Scout out potential spaces for a new garden. You’ll want a space that is close to home or going to care for your plot will become a burden. It needs to be large enough for multiple plots. There may be a great deal of work needed to prepare the space. Some potential garden sites include:
- Church lawn
- City park
- Abandoned city
- Fairway between 2 streets
- Parkway between sidewalk and street
Before you ask for permission to use a desirable space for your future garden, prepare for questions and concerns the potential hosts may have. Have your own list of questions to make sure the space will work for your group.
Questions to Ask Potential Hosts
Make sure to get answers in writing so there is no confusion. Here are some questions you may wish to ask:
- What hours may people work in their plots
- Is there a fee for using the property
- Will they allow a fence, raised beds, compost bins or other ‘permanent’ features
- Is there a source of water available
- Will they mind having the turf removed for vegetable beds
Concerns That Hosts May Have About Allowing a Community Garden
Many administrators for churches, schools, or municipalities will have concerns with allowing a community garden on their property. For example, they may worry about the following issues:
- Liability insurance in case anyone is injured on their property
- Having debris left behind or unsightly plots that are abandoned mid-season
- Damage to turf or property
- A short-lived project that leaves an empty garden space
Start a Community Garden Website or Newsletter
Use a free website, facebook group, or blog to send messages, share work dates, and keep everyone organized and informed. This is much easier than getting phone numbers or trying to meet in person on a regular basis.
One or two people who are web savvy and diligent in sharing information should run the online community. Information to post online includes:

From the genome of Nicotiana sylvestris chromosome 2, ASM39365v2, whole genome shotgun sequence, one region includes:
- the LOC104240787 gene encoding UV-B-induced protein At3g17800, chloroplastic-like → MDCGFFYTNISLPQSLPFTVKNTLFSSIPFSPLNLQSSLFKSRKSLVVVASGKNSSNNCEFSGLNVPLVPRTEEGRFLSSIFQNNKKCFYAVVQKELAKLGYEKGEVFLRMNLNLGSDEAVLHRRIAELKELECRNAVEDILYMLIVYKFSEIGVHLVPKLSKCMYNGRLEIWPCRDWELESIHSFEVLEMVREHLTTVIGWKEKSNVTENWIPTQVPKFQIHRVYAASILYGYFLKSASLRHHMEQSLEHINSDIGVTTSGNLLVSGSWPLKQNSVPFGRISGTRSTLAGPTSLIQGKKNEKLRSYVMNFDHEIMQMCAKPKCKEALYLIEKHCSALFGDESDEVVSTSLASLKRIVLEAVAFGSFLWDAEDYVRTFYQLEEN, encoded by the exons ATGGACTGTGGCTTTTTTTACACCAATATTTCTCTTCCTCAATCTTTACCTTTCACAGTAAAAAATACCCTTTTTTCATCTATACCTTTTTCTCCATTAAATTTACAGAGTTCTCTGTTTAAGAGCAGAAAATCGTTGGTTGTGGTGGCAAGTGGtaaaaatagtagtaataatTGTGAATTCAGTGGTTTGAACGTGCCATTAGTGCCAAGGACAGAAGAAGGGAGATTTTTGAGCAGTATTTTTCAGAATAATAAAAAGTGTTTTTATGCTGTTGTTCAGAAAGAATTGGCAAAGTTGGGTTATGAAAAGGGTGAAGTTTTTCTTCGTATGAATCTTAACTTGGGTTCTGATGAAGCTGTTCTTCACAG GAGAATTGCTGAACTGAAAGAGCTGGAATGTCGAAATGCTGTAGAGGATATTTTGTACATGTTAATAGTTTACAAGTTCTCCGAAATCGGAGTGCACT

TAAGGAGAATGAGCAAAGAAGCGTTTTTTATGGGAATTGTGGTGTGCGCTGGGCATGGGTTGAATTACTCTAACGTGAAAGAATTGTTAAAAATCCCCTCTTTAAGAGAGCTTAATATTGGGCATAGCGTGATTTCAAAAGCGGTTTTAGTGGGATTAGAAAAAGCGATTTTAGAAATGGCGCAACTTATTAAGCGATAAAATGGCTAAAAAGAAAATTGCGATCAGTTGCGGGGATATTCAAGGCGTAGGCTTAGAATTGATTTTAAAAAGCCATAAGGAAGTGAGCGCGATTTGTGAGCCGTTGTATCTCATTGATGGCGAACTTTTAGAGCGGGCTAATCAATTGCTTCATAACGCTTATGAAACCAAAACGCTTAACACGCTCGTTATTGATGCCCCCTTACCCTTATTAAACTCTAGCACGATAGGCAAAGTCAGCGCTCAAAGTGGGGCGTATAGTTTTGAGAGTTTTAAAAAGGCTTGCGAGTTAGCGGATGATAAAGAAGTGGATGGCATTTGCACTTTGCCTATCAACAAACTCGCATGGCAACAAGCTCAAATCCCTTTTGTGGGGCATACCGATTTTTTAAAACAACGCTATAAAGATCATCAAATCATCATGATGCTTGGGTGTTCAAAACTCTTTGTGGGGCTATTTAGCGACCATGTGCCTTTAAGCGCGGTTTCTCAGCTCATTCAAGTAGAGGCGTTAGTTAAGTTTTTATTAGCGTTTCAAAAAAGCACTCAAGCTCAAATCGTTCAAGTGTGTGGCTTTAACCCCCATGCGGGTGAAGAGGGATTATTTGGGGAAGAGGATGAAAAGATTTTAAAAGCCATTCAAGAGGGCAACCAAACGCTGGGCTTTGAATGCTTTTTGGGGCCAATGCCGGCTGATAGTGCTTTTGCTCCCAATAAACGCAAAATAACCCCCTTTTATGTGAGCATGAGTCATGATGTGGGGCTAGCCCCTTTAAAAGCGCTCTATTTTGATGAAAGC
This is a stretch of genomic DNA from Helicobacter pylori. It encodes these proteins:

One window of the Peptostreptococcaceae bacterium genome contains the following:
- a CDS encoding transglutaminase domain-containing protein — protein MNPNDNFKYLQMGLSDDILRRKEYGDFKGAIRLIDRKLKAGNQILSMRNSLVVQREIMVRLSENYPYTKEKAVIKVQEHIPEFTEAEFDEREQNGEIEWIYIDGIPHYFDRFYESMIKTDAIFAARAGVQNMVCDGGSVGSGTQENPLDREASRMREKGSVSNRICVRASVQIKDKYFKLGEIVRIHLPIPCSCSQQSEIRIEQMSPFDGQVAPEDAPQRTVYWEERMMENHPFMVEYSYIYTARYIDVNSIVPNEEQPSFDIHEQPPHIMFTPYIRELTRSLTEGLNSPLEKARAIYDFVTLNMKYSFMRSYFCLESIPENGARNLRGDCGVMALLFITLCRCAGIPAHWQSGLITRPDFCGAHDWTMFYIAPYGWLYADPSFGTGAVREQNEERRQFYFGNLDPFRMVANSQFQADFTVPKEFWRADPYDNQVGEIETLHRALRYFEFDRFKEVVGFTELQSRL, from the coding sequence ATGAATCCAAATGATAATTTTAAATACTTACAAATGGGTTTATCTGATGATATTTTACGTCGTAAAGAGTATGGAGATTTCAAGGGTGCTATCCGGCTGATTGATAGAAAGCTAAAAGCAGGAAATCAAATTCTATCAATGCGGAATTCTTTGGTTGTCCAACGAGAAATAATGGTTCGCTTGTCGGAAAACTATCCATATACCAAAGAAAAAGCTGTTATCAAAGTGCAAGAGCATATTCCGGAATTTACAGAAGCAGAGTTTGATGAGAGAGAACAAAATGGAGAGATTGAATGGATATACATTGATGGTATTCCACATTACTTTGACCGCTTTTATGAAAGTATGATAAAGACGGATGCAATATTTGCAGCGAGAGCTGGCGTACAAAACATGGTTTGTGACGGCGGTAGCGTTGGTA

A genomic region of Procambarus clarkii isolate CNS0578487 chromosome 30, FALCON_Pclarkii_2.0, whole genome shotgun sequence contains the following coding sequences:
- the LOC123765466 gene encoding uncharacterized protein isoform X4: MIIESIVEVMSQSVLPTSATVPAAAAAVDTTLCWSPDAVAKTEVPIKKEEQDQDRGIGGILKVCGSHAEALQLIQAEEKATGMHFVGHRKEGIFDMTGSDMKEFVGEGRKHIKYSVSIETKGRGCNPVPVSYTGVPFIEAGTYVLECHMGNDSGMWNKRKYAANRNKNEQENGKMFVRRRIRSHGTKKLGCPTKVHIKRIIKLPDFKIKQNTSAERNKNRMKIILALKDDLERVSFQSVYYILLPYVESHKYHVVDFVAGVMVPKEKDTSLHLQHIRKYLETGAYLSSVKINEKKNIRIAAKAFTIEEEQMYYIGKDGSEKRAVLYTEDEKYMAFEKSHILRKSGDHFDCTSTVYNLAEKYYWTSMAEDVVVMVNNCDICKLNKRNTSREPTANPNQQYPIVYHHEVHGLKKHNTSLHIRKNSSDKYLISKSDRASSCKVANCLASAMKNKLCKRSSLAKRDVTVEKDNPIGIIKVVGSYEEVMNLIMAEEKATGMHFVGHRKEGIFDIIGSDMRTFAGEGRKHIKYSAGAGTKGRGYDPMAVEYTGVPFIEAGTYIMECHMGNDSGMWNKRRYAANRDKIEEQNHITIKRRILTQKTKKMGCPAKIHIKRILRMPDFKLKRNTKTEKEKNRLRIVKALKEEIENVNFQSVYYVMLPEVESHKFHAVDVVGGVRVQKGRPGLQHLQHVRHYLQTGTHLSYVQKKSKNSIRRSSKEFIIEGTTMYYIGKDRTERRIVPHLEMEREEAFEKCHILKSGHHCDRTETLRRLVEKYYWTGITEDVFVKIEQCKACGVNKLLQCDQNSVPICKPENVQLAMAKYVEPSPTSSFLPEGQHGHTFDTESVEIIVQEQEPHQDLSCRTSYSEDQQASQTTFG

- Rules and regulations
- Hours the garden is open
- Important dates – meetings, work days, picnics or potlucks
- Reminders and updates
It helps to have the option to email people individually or post news in an online forum if they don’t make it to a meeting.
Break Ground on the New Community Garden
Beginning work and breaking ground is very exciting! Try to set up several work days when a County Extension official or horticultural expert is able to answer questions or give a short lesson on gardening. You’ll want to have several committee members on hand for work days. Be sure to mark out individual plots and assign them to members ahead of time to avoid confusion.
Have underground utilities marked well in advance before you dig!
Local garden nurseries may be willing to donate seeds, tools, or handbooks to your community garden. Be sure to thank them in your newsletter or website! You might even put an ad for their company on your website. This is great promotion for them and they may contribute again the following year.
Keep the Momentum Going
During the dog days of summer, you may notice some plots getting overgrown. When members are on vacation or get busy with kids’ activities, they may forget about tending their plots. You may need to remind members of their responsibility to keep the plot tended.
Organizing fun activities will help to retain more members and keep everyone interested in the community garden. Set up a potluck picnic, educational resources day, or member appreciation day regularly. Share garden lessons, recipes for the harvest, or short YouTube videos via the online newsletter to keep members interested.
It might be advisable to allow each member one plot the first year. If they care for it, you may allow an additional plot in the future if there is space available.
Create the Good: Start – Or Join – A Community Garden
Have you ever been a part of a community garden or started one from scratch? Share your tips in the comments!
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In addition to writing for her own websites, Lisa has contributed articles to The Prepper Project and Homestead.org.
The author lives outside of Chicago with her husband, son, 2 dogs, 1 cat, and a variety of poultry.